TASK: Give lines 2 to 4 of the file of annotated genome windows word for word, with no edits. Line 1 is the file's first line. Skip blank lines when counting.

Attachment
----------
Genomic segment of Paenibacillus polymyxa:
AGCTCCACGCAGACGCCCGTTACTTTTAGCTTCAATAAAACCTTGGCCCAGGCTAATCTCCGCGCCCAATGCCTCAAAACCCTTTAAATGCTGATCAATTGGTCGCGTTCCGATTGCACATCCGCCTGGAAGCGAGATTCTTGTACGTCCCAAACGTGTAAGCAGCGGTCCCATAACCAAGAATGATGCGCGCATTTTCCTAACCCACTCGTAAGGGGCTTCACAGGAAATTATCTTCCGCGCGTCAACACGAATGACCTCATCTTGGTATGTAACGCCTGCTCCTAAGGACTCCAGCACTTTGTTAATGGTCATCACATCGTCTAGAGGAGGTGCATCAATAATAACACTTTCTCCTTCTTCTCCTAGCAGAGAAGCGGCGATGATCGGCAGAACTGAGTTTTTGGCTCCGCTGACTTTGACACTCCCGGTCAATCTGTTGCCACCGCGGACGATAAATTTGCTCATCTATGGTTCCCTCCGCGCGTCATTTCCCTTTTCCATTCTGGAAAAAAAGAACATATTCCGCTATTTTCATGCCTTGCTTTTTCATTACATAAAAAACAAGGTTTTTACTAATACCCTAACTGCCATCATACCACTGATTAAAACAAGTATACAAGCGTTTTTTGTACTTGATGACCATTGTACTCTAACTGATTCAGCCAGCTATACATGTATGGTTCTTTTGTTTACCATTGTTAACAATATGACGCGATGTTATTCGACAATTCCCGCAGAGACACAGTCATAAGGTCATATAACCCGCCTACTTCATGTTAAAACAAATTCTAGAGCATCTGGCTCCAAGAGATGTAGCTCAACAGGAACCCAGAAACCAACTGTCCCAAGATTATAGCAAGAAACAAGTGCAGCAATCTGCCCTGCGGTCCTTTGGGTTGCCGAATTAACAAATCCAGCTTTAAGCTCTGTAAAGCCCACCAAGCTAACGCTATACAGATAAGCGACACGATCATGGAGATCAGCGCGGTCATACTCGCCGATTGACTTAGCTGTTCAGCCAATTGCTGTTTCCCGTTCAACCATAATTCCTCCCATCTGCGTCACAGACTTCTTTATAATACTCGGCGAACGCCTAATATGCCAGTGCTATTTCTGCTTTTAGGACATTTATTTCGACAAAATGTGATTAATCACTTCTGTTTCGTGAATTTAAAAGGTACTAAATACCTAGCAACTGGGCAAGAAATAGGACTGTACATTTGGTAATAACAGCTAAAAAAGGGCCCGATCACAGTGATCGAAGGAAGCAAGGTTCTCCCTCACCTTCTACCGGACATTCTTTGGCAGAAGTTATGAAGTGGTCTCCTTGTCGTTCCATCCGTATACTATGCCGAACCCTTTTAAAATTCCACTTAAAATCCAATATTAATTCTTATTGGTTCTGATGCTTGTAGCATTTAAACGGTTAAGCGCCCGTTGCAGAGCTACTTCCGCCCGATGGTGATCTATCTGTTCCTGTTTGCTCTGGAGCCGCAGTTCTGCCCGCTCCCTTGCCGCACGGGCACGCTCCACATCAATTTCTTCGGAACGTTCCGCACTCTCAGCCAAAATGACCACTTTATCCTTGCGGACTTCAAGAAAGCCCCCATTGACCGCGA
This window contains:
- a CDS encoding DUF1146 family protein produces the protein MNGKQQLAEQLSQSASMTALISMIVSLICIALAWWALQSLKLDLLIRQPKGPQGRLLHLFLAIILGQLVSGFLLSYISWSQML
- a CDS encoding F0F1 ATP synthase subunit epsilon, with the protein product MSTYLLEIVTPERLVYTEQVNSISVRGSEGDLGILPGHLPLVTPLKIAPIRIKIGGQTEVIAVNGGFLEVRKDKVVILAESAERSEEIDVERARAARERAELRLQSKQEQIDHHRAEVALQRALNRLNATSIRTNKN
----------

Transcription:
AGCTCCACGCAGACGCCCGTTACTTTTAGCTTCAATAAAACCTTGGCCCAGGCTAATCTCCGCGCCCAATGCCTCAAAACCCTTTAAATGCTGATCAATTGGTCGCGTTCCGATTGCACATCCGCCTGGAAGCGAGATTCTTGTACGTCCCAAACGTGTAAGCAGCGGTCCCATAACCAAGAATGATGCGCGCATTTTCCTAACCCACTCGTAAGGGGCTTCACAGGAAATTATCTTCCGCGCGTCAACACGAATGACCTCATCTTGGTATGTAACGCCTGCTCCTAAGGACTCCAGCACTTTGTTAATGGTCATCACATCGTCTAGAGGAGGTGCATCAATAATAACACTTTCTCCTTCTTCTCCTAGCAGAGAAGCGGCGATGATCGGCAGAACTGAGTTTTTGGCTCCGCTGACTTTGACACTCCCGGTCAATCTGTTGCCACCGCGGACGATAAATTTGCTCATCTATGGTTCCCTCCGCGCGTCATTTCCCTTTTCCATTCTGGAAAAAAAGAACATATTCCGCTATTTTCATGCCTTGCTTTTTCATTACATAAAAAACAAGGTTTTTACTAATACCCTAACTGCCATCATACCACTGATTAAAACAAGTATACAAGCGTTTTTTGTACTTGATGACCATTGTACTCTAACTGATTCAGCCAGCTATACATGTATGGTTCTTTTGTTTACCATTGTTAACAATATGACGCGATGTTATTCGACAATTCCCGCAGAGACACAGTCATAAGGTCATATAACCCGCCTACTTCATGTTAAAACAAATTCTAGAGCATCTGGCTCCAAGAGATGTAGCTCAACAGGAACCCAGAAACCAACTGTCCCAAGATTATAGCAAGAAACAAGTGCAGCAATCTGCCCTGCGGTCCTTTGGGTTGCCGAATTAACAAATCCAGCTTTAAGCTCTGTAAAGCCCACCAAGCTAACGCTATACAGATAAGCGACACGATCATGGAGATCAGCGCGGTCATACTCGCCGATTGACTTAGCTGTTCAGCCAATTGCTGTTTCCCGTTCAACCATAATTCCTCCCATCTGCGTCACAGACTTCTTTATAATACTCGGCGAACGCCTAATATGCCAGTGCTATTTCTGCTTTTAGGACATTTATTTCGACAAAATGTGATTAATCACTTCTGTTTCGTGAATTTAAAAGGTACTAAATACCTAGCAACTGGGCAAGAAATAGGACTGTACATTTGGTAATAACAGCTAAAAAAGGGCCCGATCACAGTGATCGAAGGAAGCAAGGTTCTCCCTCACCTTCTACCGGACATTCTTTGGCAGAAGTTATGAAGTGGTCTCCTTGTCGTTCCATCCGTATACTATGCCGAACCCTTTTAAAATTCCACTTAAAATCCAATATTAATTCTTATTGGTTCTGATGCTTGTAGCATTTAAACGGTTAAGCGCCCGTTGCAGAGCTACTTCCGCCCGATGGTGATCTATCTGTTCCTGTTTGCTCTGGAGCCGCAGTTCTGCCCGCTCCCTTGCCGCACGGGCACGCTCCACATCAATTTCTTCGGAACGTTCCGCACTCTCAGCCAAAATGACCACTTTATCCTTGCGGACTTCAAGAAAGCCCCCATTGACCGCGA
This window contains:
- a CDS encoding DUF1146 family protein produces the protein MNGKQQLAEQLSQSASMTALISMIVSLICIALAWWALQSLKLDLLIRQPKGPQGRLLHLFLAIILGQLVSGFLLSYISWSQML